This traditionally is bad news for the rest of the world, and particularly for a trading nation like Ireland, because the Americans are our greatest trading partners.
(In recent years, research has disputed the influence of the US on the rest of the world. For example, an article in the latest IMF World Economic Outlook argues that the world today might not be as prone to catching a cold when America sneezes. Time will tell. Visit www.imf.com if you are into that type of stuff.)
What would be unambiguously bad news for Ireland is if the yawning gap between American spending and saving led to a run on the dollar, as many in the financial markets expect. This would make Irish costs look ridiculously high at a time when US multinationals are looking around the globe for places to invest.
Recently, I visited China. If anyone still doubts the impact that this giant will have on manufacturing businesses around the world, a day in Shanghai will leave you with no illusions. Not only is China capable of producing labour-intensive, low rent stuff, but in the high-tech sector, it is on the move.
Every major manufacturing brand is there, and the economic model for the future must be ‘‘make stuff in China, brand it in the US, sell it in Europe and America’’. Nothing else makes sense for a global manufacturer.
Sitting in the Blarney Stone pub in Shanghai, I got chatting to a bloke from Dublin who was a quantity surveyor.
Over pints, he told me that he had been based in the US for a few years but was now overseeing the building of the largest Intel plant in the world which the US multinational was about to build in Dalian, a city in northern China (where many of our immigrants come from).
Intel sees the opportunity in China and, at $200 a month for a highly-skilled technician, it is not hard to see how Leixlip or any other Intel ‘‘fab’’ might begin, over time, to look like an indulgence.
If the dollar were to fall, that indulgence might become intolerable. The same equation is being worked out in every corporate headquarters around the globe.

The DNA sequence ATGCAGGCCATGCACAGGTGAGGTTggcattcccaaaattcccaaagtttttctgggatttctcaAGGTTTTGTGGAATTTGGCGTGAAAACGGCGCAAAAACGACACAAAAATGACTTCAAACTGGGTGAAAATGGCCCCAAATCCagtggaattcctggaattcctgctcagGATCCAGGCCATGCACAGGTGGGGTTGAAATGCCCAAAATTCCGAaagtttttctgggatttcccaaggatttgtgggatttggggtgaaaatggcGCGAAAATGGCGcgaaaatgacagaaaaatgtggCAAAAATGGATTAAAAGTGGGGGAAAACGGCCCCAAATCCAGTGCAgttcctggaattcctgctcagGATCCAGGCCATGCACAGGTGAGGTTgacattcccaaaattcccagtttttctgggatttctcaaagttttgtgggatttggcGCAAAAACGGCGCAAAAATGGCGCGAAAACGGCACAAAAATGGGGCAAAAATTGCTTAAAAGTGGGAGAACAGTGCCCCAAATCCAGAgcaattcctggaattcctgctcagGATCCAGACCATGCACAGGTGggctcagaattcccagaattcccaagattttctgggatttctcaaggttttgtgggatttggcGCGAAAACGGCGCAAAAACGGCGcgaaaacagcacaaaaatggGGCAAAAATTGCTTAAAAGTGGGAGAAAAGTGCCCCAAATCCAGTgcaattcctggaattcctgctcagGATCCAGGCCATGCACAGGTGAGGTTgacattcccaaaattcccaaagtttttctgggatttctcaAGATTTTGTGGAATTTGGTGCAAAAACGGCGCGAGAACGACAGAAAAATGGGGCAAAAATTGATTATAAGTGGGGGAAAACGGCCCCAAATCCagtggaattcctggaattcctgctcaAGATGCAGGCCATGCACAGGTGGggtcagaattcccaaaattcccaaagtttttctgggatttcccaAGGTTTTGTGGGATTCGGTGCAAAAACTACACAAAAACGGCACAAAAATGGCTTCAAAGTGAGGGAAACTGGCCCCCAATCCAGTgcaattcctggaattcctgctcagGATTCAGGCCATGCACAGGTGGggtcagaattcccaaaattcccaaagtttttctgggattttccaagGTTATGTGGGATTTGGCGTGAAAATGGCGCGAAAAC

Now let’s get back to theUS and its financing needs. The world looks like it is going to be divided between countries that make hard stuff and countries that make paper money. The English-speaking world is in danger of being that part of the world that issues IOUs and prints paper money to pay for it.
Think about Ireland. In 2000,we had a healthy balance of payments surplus. We were saving much more than we were spending. This year, we are on course to have a deficit of close to 5 per cent of our GDP. We are borrowing close to â‚¬10 billion to plug the gap.
Just like the Americans, we are involving ourselves in a confidence trick. But unlike the Americans, who can and will devalue their currency to inflate their way out of debt, we, as inhabitants of the eurozone, do not have that option.
The only way we can pay for ourselves is by regaining competitiveness the old-fashioned way – via a long, painful recession characterised by levels of unemployment that many of today’s workforce have never experienced.
Now that the financial markets have wised up to the US game, how long before the markets focus the attention of the corporate world on the similar antics of America’s little cousin across the Atlantic?